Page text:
2018 was a rough year for renewable-energy stocks. For example, shares of Canadian Solar (NASDAQ: CSIQ), one of the world's largest solar panel manufacturers, were down 16% for the year. That's bad, but the hydrogen fuel cell industry was hit even harder. Shares of Plug Power (NASDAQ: PLUG), the No. 2 manufacturer of fuel-cells, were off by 47.5%.
But green energy is the wave of the future...isn't it? Maybe these 2018 losers are ripe to become 2019's big winners. Let's dig deeper into these renewable-energy companies (and their industries) and see which looks like the better buy.
Many green-energy-industry companies have underperformed in 2018. Image source: Getty Images.
Solar meets headwind
For Canadian Solar in 2018, the company was in the wrong place at the wrong time.
The wrong place was outside the United States, as 30% tariffs on imported solar panels that were implemented in 2017 remained in place throughout the year. Some U.S. installers had imported large quantities of panels before the tariffs took effect, which caused a dip in sales as installers worked through those backlogs. The tariffs also made Canadian Solar's imported panels less attractive compared to those of domestic manufacturers like First Solar.
2018 was the wrong time for solar panel manufacturers across the globe, which have been squeezed by a rise in the price of raw silicon ingots -- an important component of solar cell manufacturing. Because solar panel makers don't manufacture most of their own ingots, a rise in the price of ingots results either in higher prices passed on to consumers or in tighter margins.
As if this squeeze wasn't bad enough, China -- which had been a big buyer of solar panels and an attractive option for companies wanting to sell outside the U.S. to avoid tariffs -- made big changes to its solar investment policy in June, effectively collapsing what had been a major market for Canadian Solar.
Finally, in 2015, Canadian Solar expanded into the project development space, building solar farms for which it supplied the panels. Those projects had been a driver of big margins. But recently, margins on solar project development have diminished.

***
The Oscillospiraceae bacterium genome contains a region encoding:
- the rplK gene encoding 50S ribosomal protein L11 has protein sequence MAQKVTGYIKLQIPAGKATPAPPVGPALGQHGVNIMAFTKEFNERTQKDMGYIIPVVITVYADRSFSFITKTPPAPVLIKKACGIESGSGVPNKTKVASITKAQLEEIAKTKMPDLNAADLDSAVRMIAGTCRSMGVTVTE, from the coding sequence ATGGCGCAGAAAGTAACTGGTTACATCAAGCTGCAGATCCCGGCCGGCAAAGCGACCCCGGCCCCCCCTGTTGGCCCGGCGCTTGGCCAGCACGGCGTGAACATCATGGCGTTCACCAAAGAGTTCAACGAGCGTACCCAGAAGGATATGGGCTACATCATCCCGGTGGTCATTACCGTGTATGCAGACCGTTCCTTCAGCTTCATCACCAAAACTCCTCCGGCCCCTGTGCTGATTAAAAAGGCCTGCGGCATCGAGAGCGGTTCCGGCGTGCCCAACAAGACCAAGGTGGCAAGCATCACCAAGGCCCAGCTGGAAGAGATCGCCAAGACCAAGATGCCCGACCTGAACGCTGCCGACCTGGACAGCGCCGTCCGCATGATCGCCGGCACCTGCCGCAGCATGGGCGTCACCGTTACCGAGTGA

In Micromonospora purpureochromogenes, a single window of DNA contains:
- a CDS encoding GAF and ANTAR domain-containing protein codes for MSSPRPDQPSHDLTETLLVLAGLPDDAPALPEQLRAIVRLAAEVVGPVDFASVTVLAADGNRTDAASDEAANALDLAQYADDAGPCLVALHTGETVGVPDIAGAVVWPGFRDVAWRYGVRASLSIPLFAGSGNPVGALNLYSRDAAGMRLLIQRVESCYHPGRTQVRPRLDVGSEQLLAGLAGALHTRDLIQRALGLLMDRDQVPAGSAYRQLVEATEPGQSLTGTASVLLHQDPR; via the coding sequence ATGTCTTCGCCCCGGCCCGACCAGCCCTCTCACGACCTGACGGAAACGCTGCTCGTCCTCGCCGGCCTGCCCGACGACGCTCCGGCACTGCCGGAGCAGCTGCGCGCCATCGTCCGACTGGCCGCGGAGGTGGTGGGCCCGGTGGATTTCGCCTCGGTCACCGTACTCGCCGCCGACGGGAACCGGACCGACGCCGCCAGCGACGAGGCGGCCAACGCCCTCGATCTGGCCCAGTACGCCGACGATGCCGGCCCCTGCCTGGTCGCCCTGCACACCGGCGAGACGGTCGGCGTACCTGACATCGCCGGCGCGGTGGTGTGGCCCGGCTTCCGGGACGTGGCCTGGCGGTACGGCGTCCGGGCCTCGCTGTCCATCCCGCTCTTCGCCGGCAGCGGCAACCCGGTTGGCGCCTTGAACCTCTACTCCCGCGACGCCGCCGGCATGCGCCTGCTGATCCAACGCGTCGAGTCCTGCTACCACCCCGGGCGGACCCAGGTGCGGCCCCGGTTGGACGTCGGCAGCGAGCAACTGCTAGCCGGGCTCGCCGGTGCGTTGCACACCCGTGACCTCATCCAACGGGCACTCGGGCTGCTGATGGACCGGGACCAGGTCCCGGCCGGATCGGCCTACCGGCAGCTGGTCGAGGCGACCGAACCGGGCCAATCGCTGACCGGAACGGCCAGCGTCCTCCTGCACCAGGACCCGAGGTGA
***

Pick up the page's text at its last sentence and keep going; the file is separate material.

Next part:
In short, it's a challenging environment for solar in general and for Canadian Solar in particular. Nobody knows how U.S. or Chinese energy and trade policies might change -- or remain unchanged -- over the next few years, and any changes are likely to have an outsize effect on Canadian Solar. But in spite of all that, the growth opportunities for the industry, in general, are still massive.
If solar is a promising industry that just happens to have hit a rough patch, the hydrogen fuel cell industry has hit a rough continent. Fifteen years ago, fuel cells were being mentioned in the same breath as electric batteries as the transportation fuel of the future. Today, battery technology has soared ahead while fuel cell tech has stagnated. Now battery-powered electric cars (like Tesla's Model 3) are a regular feature on highways around the world, while fuel cells have been relegated to a few niche applications like industrial forklifts and airport vehicles.
That's not to say that Plug Power has thrown in the towel. On the contrary, it has cozied up to some high-profile partners, inking forklift deals with major warehouse operators like Walmart and Amazon and supplying a road-ready delivery van to FedEx in May. These deals and others like them have lifted Plug's revenue to record highs.
Unfortunately, those big bumps in revenue haven't translated into profits. In fact, Plug Power has only posted a quarterly net profit once in the last 10 years...and that was back in 2014. While gross margins have been improving during 2018, it doesn't seem to be the kind of consistent improvement investors can count on:
While both of these companies have been weathering tough times, at least Canadian Solar has been consistently turning a profit, while Plug Power...er...hasn't. Additionally, the solar industry is clearly still a going concern with a bright future, but the hydrogen fuel cell industry's outlook is (in the immortal words of the Magic 8 Ball) hazy.
But perhaps the biggest contrast in the companies is how their balance sheets have fared as they battle their respective industry issues:
In 2018, Canadian Solar has been paying down long-term debt, while Plug Power has been accumulating it -- a lot of it. Meanwhile, over the last five years, Plug Power's share count has gone up as the company has issued more equity to raise money. By contrast, Canadian Solar's share count has remained roughly the same, with some small quarterly fluctuations.
The winner is clear
What we have here are two major players in troubled green-energy industries. One has remained consistently profitable without taking on excessive debt or diluting shareholder value. The other can't seem to turn a profit despite consistent revenue increases and has been taking on debt and diluting the value of its shares. Even without considering the likely futures of the solar industry versus the hydrogen fuel cell industry, the winner is clear: Canadian Solar.
Of course, short-term trends, shifting government policies, and the whims of the market could certainly cause Plug to outperform Canadian Solar over the short term. And over the long term, Canadian Solar may underperform some of its solar manufacturing peers. In fact, I wouldn't recommend Canadian Solar or any solar-industry stock to investors right now unless they could stomach a good deal of risk. But for those who can, Canadian Solar is the better buy.
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John Mackey, CEO of Whole Foods Market, an Amazon subsidiary, is a member of The Motley Fool's board of directors. John Bromels owns shares of Amazon and Tesla. The Motley Fool owns shares of and recommends Amazon, FedEx, and Tesla. The Motley Fool recommends First Solar. The Motley Fool has a disclosure policy.